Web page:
It makes sense that the Eras Tour has garnered at least $2.2 billion and still counting with the tour set to continue well into 2024. It is estimated that Swift spent at least $100 million on creating the Eras Tour. During the show, Swift as well as her band, backup singers, and dancers performed on a stage that consisted of three different pieces. With the help of a large curved screen at the back, superb lighting and props transformed the stage into the different eras of Swift’s career. Due to the sheer size of the stage, even fans like myself had an excellent view of Taylor even if we could not see the screen behind her. The fact that Sofi Stadium also has an infinity video board that circles the entire stadium means even fans totally behind the stage were able to see Swift. The quality of the stage production, lighting, fashion, and overall quality of the concert had Architectural Digest describing the show as Taylor Swift’s most ambitious [set] ever and described the production as “world-building”. Which is exactly correct. Taylor brought fans into her world, which made each seat no matter how far or obscured special. 

What else made my experience at the Eras Tour special besides the production of the show itself? The people. In my experience, Swifties, the name for Taylor’s fiercely loyal fanbase, has gotten a bad rap. Of course, this is not without truth, especially when it comes to some fans and what they perceive as “protecting” Taylor Swift online, but that is another article. I can say confidently that my fellow concertgoers at the show were some of the nicest and most uplifting people I have met. There were smiles, compliments, and positivity all around.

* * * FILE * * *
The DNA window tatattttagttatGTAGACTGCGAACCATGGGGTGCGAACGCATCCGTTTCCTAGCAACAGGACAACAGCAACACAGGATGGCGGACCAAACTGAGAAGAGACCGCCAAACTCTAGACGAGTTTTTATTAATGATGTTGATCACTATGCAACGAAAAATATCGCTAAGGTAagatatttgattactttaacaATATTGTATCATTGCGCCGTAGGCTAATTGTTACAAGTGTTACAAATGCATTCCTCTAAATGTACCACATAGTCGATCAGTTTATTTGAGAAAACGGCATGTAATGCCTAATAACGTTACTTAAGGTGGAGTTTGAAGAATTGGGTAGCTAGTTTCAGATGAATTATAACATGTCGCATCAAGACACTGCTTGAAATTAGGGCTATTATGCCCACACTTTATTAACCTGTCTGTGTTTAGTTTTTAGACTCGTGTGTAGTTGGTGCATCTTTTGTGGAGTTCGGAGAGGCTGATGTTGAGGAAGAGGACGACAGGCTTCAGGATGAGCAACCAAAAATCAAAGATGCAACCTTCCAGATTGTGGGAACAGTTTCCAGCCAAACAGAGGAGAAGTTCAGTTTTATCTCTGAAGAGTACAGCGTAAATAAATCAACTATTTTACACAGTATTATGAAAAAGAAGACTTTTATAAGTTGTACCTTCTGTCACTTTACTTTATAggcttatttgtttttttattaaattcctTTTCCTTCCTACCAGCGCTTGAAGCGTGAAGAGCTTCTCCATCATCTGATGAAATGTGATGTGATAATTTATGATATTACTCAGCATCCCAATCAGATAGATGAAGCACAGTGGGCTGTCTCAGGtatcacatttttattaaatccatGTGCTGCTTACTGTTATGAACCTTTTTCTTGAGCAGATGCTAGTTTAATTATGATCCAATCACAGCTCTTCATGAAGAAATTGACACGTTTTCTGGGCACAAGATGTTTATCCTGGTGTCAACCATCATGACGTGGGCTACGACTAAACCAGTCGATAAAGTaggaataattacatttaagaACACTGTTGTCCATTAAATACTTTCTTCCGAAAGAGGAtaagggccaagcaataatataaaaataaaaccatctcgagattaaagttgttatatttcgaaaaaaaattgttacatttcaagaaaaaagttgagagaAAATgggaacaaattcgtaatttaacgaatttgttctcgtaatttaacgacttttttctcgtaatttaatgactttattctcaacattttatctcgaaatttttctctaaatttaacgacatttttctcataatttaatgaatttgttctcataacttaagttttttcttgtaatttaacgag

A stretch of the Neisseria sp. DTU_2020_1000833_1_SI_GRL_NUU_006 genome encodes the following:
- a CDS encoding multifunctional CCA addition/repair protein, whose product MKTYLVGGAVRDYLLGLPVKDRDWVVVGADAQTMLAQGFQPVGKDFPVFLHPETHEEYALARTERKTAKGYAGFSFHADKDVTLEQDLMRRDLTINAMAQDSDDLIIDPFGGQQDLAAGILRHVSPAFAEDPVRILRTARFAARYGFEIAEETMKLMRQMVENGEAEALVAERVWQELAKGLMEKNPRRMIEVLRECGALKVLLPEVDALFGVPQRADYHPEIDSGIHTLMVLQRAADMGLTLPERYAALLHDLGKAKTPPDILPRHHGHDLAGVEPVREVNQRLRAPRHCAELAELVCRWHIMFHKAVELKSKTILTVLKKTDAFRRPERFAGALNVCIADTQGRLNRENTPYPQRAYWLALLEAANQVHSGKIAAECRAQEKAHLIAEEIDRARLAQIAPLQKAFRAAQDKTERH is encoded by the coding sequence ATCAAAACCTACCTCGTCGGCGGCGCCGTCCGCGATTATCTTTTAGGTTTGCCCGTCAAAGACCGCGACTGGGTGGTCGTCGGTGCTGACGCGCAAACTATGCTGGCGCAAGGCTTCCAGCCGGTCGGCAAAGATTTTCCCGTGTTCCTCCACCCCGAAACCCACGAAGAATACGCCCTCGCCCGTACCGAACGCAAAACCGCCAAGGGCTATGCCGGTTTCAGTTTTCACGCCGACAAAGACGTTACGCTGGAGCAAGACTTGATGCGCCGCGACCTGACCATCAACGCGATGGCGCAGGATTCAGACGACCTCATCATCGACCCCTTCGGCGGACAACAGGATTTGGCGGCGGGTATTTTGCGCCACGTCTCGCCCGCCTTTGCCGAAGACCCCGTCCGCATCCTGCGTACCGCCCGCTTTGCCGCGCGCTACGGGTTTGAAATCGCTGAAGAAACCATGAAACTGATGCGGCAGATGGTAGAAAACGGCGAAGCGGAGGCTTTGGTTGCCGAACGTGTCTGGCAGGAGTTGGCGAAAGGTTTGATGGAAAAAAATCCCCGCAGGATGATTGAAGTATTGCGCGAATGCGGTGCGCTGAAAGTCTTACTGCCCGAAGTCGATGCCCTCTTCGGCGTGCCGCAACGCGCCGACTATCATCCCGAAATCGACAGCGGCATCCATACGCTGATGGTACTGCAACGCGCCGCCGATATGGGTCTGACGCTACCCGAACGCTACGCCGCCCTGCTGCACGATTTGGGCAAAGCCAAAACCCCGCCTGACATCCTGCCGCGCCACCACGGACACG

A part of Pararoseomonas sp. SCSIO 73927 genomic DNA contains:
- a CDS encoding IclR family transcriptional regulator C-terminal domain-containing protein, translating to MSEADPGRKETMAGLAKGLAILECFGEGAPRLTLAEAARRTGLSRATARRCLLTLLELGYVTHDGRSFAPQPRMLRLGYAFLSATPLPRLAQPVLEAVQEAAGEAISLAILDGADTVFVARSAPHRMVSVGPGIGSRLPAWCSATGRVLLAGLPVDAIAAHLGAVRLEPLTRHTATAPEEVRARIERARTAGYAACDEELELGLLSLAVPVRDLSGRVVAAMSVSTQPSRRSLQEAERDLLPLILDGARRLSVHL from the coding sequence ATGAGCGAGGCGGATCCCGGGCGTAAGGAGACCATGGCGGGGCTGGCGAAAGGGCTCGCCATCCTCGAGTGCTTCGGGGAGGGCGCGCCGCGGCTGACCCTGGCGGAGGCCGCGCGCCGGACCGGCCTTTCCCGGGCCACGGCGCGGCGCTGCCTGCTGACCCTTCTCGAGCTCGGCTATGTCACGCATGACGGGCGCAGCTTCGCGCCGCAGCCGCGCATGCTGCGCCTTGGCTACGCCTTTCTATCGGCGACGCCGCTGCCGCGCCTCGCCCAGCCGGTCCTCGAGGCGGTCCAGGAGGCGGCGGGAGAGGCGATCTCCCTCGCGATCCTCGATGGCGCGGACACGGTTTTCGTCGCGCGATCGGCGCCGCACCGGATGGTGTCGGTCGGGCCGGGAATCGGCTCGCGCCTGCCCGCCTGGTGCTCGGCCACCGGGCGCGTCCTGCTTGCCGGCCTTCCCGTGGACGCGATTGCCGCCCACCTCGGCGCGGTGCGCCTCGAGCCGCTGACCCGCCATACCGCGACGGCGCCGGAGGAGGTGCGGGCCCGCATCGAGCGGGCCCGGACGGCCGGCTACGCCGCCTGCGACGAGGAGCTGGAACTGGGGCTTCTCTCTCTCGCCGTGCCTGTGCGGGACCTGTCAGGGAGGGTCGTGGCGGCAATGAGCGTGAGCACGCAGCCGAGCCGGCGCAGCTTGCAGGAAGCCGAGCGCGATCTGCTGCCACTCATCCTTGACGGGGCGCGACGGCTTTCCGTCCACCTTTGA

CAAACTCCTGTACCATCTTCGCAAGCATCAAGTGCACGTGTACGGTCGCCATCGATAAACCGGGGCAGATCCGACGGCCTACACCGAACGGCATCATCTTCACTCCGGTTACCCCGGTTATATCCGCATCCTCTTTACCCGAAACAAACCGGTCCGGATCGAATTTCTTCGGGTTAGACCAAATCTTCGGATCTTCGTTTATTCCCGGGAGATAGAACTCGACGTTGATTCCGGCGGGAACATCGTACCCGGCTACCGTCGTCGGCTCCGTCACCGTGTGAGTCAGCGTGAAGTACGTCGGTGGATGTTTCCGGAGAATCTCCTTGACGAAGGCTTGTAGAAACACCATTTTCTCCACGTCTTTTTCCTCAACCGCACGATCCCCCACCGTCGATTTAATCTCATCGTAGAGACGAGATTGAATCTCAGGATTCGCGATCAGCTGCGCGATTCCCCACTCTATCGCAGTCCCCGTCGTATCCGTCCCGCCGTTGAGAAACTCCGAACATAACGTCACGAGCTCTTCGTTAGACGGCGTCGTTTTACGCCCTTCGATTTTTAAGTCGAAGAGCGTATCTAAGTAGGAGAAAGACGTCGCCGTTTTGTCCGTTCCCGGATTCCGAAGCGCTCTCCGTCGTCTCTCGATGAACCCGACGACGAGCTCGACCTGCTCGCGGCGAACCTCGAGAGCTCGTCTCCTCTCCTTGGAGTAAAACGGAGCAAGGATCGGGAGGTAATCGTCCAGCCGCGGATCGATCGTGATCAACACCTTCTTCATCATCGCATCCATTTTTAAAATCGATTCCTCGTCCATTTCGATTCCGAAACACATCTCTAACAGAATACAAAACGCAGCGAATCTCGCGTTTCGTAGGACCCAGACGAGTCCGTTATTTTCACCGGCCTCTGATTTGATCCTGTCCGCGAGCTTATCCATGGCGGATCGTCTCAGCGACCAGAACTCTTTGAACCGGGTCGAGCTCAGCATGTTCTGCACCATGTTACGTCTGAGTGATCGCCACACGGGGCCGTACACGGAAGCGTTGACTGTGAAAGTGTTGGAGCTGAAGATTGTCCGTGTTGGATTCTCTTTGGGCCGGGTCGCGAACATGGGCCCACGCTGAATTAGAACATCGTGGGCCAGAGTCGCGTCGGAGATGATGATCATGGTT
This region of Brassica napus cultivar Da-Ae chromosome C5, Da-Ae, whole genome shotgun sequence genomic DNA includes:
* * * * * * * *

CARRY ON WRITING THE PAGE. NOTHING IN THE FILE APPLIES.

The most spectacular thing about the crowd at the show was the diversity of the group, especially in terms of age. Yes, the majority of people at the show were adolescents or young adults like myself, but a significant and notable demographic was older women. The first group of people to compliment my outfit was a group of older ladies. Only a few seats down from my group were two women who were at least 75. The significance of this may not be obvious but to me, it was affirming and extremely joyful. I hope to be like those women when I am older. They are not hindered by what society says is appropriate for a certain age to enjoy, and they fully embrace the things that make them happy. For so long, being a Swiftie was considered basic, or something to hide. Taylor Swift was “guilty pleasure” music. Not anymore. Being a fan of Taylor Swift teaches you to be unapologetic about the things you love and the Eras Tour showcased that perfectly.

Taylor Swift is my favorite musician of all time, and seeing her live in concert even with what most would say were the worst seats in the house was one of the best moments of my life. Why? The production value, detail, and sheer work put into the show were exceptional, to say the least. The atmosphere of the show was electric, thanks to Swift herself and the community of Swifties in attendance. The experience of getting tickets was absolutely worth it. Taylor Swift has set the gold standard for concerts. From the moment the show began to the final bow it was obvious that Swift made this show for her fans, and isn’t that what concerts are all about? 

Emily Manus

UC Riverside '25

Emily is a third-year public policy major. She hopes to write about her passions and issues that are important to her as well as the UCR community. Emily's interests include the arts, media, and culture.